May 23, 2010
May 12, 2010
6 Ideas For Those Needing Defensive Technology to Protect Free Speech from Authoritarian Regimes and 4 Ways the Rest of Us Can Helpthe quick and dirty take away lessons:
- Is it safe to talk about your civil disobedience plan on skype? Probably.
- You can offer bandwidth in solidarity through Tor - a very cool way to do online solidarity.
May 5, 2010
This is a draft of a book review that I wrote for the Journal of Tourism and Cultural Change
of the book
Journeys of Discovery in Volunteer Tourism
Edited by K.D. Lyons and S. Wearing, 2008
This is a collection of glowing accounts of case studies in volunteer tourism. What is volunteer tourism (voluntourism)? Well, the editors begin by saying that they do not want to settle on a limited definition, though they recognize that one of them, Wearing, had previously (2002) offered a definition that is widely cited by authors throughout the book. That definition is that volunteer tourists are those who “volunteer in an organized way to undertake holidays that may involve the aiding or alleviating the material poverty of some groups in society, the restoration of certain environments or research into aspects of society or environment” (given on p. 3 of this volume). As they point out, the problem with this definition is that it limits it to those experiences that happen in the context of holidays or vacation. Presumably this is as opposed to longer-term stays? This is not specified.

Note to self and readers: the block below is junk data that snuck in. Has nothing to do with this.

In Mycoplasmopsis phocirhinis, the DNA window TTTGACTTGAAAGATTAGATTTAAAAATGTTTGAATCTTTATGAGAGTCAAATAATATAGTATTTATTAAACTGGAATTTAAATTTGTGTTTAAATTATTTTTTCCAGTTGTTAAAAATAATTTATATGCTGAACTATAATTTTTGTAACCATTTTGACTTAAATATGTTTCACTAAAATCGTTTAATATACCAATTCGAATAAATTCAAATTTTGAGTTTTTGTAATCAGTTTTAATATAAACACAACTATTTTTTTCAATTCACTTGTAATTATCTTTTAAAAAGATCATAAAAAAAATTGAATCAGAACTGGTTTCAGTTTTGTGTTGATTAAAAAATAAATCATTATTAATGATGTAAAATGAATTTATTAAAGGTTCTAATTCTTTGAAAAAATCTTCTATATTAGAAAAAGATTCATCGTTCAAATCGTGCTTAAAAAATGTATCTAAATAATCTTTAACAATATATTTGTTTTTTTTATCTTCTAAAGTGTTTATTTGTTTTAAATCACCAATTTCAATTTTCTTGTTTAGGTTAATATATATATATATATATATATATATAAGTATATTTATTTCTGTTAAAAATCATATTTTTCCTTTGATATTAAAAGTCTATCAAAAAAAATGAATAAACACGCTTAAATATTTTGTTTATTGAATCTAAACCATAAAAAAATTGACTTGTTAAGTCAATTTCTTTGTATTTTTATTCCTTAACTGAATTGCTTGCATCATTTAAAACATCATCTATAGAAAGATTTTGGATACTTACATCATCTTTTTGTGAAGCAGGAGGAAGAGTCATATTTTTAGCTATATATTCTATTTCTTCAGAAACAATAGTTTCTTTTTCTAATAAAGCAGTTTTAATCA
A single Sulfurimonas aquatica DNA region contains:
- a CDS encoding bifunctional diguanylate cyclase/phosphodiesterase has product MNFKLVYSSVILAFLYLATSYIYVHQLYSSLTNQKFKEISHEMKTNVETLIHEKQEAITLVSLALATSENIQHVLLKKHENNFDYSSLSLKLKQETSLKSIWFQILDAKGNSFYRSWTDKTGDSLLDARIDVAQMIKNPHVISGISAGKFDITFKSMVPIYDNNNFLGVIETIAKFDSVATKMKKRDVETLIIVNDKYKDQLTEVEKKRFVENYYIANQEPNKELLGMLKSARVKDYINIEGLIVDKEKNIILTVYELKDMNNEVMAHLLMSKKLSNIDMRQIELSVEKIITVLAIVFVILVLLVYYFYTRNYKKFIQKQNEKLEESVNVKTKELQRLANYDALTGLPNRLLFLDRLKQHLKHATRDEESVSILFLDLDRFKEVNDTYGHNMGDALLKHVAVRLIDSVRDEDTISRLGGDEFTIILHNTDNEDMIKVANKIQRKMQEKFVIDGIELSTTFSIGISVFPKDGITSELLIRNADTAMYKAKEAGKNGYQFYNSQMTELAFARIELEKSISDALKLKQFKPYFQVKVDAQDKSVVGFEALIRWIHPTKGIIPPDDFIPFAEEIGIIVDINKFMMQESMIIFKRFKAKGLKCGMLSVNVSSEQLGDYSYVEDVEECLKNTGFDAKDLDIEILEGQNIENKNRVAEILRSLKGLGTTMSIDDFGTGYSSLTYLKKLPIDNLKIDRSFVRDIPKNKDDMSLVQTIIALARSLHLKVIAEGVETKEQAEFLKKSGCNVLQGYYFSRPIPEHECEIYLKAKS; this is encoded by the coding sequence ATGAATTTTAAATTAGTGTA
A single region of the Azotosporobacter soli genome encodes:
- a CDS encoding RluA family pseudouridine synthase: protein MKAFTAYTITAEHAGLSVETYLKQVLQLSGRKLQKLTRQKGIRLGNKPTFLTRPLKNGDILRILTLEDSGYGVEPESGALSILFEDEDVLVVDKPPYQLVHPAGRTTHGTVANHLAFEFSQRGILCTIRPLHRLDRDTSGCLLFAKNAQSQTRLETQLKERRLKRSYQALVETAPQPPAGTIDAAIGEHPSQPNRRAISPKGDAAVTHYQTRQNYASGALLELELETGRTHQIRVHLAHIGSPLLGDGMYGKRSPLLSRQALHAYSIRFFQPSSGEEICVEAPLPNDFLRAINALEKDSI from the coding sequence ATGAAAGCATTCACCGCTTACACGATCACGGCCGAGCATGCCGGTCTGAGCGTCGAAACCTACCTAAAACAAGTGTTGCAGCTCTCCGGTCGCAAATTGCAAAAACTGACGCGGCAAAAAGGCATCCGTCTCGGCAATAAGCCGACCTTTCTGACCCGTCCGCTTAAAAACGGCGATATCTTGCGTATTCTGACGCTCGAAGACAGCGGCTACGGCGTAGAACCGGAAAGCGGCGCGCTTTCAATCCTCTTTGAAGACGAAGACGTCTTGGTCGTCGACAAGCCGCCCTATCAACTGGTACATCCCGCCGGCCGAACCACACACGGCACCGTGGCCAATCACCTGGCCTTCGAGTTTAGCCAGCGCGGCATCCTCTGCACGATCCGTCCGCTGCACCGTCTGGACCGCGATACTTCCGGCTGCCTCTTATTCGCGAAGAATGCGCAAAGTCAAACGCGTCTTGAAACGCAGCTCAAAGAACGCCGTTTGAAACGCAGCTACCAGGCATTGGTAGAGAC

I was interested in this book because of my own research on international protective accompaniers. These are people, generally from the “West”, who go to conflict zones, generally in “developing” countries, and serve as volunteer ‘unarmed bodyguards’ for local peace workers under death threat. These accompaniers generally do not consider themselves tourists, but some of them do only stay for 2 month stints, so I thought it might be interesting to think about it in these terms. Accompaniment is not considered in this volume, but it would seem that a robust framework would encompass this sort of volunteering. Certainly Wearing’s 2002 definition does not, for accompaniers are volunteering to build peace and justice, rather than alleviate poverty, restore the environment, or research society. A broadening of the definition to other purposes of the volunteering would be useful. Unfortunately since the editors choose not to specify a definition, authors here tended to rely on the limited definition given by Wearing in 2002 (above).